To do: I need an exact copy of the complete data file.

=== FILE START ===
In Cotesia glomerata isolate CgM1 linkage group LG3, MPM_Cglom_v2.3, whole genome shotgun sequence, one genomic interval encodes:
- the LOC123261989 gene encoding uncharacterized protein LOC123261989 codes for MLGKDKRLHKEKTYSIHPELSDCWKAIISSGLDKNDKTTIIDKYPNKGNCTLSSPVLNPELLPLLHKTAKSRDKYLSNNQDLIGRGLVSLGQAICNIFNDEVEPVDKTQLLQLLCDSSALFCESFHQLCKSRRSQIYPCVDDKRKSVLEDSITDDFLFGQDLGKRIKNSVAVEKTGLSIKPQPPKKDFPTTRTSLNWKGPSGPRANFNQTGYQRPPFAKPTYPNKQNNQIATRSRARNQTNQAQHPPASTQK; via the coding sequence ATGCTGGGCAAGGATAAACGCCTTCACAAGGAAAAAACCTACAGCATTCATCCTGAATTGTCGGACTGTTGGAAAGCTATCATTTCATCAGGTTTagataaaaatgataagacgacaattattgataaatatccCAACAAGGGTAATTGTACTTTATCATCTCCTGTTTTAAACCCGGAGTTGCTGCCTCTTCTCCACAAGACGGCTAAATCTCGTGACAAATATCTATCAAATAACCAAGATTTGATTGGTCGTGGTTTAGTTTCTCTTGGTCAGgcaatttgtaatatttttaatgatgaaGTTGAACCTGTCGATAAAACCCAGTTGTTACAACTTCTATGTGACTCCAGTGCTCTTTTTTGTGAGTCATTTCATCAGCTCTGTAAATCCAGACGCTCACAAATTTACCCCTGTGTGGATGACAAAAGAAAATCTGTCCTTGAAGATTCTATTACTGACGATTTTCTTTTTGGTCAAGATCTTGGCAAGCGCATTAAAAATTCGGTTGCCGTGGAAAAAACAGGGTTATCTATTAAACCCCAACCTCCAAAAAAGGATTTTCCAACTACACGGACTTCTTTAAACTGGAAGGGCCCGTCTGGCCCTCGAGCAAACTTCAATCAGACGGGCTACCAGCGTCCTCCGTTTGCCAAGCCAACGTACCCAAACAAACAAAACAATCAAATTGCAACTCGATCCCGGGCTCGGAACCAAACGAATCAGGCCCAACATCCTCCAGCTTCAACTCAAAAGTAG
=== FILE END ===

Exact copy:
In Cotesia glomerata isolate CgM1 linkage group LG3, MPM_Cglom_v2.3, whole genome shotgun sequence, one genomic interval encodes:
- the LOC123261989 gene encoding uncharacterized protein LOC123261989 codes for MLGKDKRLHKEKTYSIHPELSDCWKAIISSGLDKNDKTTIIDKYPNKGNCTLSSPVLNPELLPLLHKTAKSRDKYLSNNQDLIGRGLVSLGQAICNIFNDEVEPVDKTQLLQLLCDSSALFCESFHQLCKSRRSQIYPCVDDKRKSVLEDSITDDFLFGQDLGKRIKNSVAVEKTGLSIKPQPPKKDFPTTRTSLNWKGPSGPRANFNQTGYQRPPFAKPTYPNKQNNQIATRSRARNQTNQAQHPPASTQK; via the coding sequence ATGCTGGGCAAGGATAAACGCCTTCACAAGGAAAAAACCTACAGCATTCATCCTGAATTGTCGGACTGTTGGAAAGCTATCATTTCATCAGGTTTagataaaaatgataagacgacaattattgataaatatccCAACAAGGGTAATTGTACTTTATCATCTCCTGTTTTAAACCCGGAGTTGCTGCCTCTTCTCCACAAGACGGCTAAATCTCGTGACAAATATCTATCAAATAACCAAGATTTGATTGGTCGTGGTTTAGTTTCTCTTGGTCAGgcaatttgtaatatttttaatgatgaaGTTGAACCTGTCGATAAAACCCAGTTGTTACAACTTCTATGTGACTCCAGTGCTCTTTTTTGTGAGTCATTTCATCAGCTCTGTAAATCCAGACGCTCACAAATTTACCCCTGTGTGGATGACAAAAGAAAATCTGTCCTTGAAGATTCTATTACTGACGATTTTCTTTTTGGTCAAGATCTTGGCAAGCGCATTAAAAATTCGGTTGCCGTGGAAAAAACAGGGTTATCTATTAAACCCCAACCTCCAAAAAAGGATTTTCCAACTACACGGACTTCTTTAAACTGGAAGGGCCCGTCTGGCCCTCGAGCAAACTTCAATCAGACGGGCTACCAGCGTCCTCCGTTTGCCAAGCCAACGTACCCAAACAAACAAAACAATCAAATTGCAACTCGATCCCGGGCTCGGAACCAAACGAATCAGGCCCAACATCCTCCAGCTTCAACTCAAAAGTAG